State Sen. Alex Padilla is locked in a tight four-way primary race for the California secretary of state job. As the only officeholder officially in the race, he’s seen as the guy to beat.
The biggest challenge to his campaign is coming not from the other top candidates, however, but from an industry that doesn’t have a dog in the race: plastic bag makers, and, boy, they are mad.
Padilla’s bill to ban single-use plastic bags in California is the reason why. If this legislation passes, the nation’s plastic-bag factories will lose a huge market.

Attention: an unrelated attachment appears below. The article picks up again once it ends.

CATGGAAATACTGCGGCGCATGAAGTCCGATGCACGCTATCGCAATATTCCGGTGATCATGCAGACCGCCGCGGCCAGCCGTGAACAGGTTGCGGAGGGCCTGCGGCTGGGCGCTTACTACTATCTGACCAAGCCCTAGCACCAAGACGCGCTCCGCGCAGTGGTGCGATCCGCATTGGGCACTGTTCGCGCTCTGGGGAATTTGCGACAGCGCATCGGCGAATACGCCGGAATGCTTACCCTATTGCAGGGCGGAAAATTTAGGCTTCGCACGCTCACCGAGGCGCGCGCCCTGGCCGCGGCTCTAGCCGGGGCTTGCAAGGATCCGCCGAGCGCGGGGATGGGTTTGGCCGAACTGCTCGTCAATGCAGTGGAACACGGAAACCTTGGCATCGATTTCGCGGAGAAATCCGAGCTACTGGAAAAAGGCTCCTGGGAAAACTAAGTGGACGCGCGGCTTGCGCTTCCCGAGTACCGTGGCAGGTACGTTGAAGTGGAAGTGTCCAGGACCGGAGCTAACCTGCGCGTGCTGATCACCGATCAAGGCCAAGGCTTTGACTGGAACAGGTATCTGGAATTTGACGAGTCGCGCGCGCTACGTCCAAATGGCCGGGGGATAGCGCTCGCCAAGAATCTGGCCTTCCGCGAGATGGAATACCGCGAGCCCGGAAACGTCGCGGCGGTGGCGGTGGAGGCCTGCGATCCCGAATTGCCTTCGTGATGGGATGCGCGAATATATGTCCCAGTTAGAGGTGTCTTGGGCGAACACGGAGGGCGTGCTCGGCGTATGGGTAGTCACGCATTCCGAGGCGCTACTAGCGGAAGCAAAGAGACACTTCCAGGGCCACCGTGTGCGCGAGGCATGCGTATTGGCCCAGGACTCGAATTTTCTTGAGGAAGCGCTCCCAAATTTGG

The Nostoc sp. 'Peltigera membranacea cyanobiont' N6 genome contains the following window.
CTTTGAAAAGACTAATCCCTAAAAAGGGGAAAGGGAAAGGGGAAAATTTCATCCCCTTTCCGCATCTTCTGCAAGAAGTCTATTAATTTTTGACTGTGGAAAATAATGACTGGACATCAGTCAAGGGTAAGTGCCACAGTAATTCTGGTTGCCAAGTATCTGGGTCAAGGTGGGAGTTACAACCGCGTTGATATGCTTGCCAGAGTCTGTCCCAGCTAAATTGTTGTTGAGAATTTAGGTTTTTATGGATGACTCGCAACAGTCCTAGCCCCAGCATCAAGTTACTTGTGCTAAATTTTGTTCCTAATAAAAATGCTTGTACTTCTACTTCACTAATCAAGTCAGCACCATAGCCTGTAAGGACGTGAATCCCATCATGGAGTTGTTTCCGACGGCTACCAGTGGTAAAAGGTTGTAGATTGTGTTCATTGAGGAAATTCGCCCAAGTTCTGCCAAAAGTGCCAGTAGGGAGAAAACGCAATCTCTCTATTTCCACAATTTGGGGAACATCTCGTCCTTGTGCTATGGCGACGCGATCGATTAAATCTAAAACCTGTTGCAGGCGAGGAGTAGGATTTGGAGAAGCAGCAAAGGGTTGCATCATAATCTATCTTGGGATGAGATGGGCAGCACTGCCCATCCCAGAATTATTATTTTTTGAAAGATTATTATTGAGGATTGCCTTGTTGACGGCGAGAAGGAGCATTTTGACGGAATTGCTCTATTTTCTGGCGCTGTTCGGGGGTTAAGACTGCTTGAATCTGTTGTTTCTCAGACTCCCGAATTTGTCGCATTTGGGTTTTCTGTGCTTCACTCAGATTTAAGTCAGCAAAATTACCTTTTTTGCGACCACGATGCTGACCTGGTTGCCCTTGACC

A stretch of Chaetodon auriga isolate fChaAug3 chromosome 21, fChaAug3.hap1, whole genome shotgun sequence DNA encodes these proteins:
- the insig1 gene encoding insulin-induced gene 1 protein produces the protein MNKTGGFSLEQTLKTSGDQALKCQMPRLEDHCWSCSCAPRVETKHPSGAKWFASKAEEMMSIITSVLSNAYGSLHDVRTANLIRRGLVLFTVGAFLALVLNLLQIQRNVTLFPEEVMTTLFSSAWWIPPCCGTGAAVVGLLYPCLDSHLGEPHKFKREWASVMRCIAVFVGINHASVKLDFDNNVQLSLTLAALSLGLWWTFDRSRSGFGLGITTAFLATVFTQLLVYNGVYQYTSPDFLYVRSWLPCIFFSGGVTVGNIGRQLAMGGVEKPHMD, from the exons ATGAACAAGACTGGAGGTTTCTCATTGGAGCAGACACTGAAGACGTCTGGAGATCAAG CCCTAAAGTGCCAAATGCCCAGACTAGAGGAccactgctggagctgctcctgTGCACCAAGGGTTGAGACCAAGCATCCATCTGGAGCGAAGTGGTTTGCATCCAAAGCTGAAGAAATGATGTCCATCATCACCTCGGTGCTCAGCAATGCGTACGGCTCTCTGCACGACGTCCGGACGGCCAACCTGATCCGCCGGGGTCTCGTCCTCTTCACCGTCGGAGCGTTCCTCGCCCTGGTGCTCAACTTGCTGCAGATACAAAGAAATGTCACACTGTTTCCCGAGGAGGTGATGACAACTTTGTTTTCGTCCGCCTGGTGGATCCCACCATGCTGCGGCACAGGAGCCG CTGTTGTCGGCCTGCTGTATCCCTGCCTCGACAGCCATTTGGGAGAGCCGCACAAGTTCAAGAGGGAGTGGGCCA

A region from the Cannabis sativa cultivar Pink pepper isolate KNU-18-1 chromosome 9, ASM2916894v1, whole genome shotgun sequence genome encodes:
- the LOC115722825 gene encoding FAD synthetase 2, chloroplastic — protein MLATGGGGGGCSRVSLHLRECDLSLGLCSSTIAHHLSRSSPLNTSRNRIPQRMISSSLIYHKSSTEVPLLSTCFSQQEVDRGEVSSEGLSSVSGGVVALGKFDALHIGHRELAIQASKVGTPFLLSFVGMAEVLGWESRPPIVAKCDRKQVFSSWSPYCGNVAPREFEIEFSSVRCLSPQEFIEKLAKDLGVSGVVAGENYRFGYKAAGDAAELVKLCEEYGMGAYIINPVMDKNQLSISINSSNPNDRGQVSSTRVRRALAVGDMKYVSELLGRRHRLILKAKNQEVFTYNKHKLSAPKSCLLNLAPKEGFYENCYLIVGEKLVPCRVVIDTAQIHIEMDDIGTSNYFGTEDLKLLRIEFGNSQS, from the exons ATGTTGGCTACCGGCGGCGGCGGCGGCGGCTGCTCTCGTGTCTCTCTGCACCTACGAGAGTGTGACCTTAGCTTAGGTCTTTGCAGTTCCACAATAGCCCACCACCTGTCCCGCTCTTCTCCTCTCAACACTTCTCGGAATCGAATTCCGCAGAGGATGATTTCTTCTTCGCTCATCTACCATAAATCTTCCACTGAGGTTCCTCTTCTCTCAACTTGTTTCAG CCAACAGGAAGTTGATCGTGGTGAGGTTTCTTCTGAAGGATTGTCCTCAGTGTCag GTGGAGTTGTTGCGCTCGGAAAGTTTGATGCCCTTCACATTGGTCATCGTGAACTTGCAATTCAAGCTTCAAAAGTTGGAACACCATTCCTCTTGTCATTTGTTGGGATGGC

The American Progressive Bag Alliance, the lobbying group for those factories, has targeted Padilla in a new ad campaign for television, radio and online that launched last week. The ads, on CNN and at Bagtheban.com, paint him as a “dirty” politician who only pretends to care about the environment so he can collect money from “special interests.”
Though such ruthless attack ads on one person are a staple of modern-day elections, it’s unusual for them to come from an industry opposed to a specific piece of legislation.
But there’s a lot at stake – millions of dollars in profit and jobs, though exactly how many is not clear.
More than 100 cities and counties have enacted some version within the last decade, and the results have been dramatic and immediate – usage of plastic bags has been cut in half from 30 billion to 14 billion.